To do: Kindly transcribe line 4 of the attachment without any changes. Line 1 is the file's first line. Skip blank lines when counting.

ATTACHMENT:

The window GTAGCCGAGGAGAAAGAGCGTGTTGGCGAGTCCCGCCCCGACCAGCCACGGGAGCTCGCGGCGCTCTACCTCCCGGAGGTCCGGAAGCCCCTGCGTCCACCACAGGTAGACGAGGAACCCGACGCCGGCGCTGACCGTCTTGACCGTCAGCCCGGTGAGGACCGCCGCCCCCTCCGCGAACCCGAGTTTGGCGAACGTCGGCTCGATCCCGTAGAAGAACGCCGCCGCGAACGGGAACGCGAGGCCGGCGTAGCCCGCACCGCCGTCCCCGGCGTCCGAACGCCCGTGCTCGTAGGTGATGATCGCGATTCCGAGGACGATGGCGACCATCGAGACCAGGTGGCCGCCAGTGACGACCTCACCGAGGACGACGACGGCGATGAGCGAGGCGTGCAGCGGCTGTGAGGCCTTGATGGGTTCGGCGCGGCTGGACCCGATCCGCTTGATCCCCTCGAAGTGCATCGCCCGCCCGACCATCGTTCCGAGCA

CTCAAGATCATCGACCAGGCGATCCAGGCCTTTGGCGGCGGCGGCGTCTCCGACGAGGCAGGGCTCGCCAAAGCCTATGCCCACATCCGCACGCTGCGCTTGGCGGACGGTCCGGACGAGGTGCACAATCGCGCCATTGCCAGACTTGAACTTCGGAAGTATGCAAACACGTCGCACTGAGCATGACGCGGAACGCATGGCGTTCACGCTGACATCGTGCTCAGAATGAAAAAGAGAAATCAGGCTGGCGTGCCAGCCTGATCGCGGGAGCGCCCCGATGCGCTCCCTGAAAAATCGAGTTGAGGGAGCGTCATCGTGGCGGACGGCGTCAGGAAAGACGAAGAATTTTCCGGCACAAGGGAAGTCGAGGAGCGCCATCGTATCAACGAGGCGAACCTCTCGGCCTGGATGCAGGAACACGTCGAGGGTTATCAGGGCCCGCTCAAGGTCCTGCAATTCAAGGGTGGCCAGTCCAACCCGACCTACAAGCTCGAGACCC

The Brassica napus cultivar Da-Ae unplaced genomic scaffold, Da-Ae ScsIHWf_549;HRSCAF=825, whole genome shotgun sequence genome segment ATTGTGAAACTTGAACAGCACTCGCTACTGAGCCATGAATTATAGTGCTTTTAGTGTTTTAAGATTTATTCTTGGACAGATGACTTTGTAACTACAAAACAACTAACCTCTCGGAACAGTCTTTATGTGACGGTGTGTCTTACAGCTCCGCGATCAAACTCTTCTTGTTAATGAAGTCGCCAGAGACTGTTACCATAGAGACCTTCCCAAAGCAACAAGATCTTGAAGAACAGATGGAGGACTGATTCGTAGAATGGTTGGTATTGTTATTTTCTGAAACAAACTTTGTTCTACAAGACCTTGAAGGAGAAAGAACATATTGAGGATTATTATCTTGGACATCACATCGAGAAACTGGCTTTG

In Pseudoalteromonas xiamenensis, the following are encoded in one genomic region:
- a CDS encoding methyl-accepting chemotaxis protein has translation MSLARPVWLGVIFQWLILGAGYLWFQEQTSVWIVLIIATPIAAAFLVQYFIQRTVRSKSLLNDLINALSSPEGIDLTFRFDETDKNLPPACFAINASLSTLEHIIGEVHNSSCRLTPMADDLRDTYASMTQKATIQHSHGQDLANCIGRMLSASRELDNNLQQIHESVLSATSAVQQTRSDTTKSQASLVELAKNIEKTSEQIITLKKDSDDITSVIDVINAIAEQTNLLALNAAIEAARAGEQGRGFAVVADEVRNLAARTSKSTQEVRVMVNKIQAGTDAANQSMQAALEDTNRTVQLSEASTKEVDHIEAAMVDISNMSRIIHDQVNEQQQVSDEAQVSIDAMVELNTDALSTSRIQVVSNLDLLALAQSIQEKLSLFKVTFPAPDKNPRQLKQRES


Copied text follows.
In Pseudoalteromonas xiamenensis, the following are encoded in one genomic region: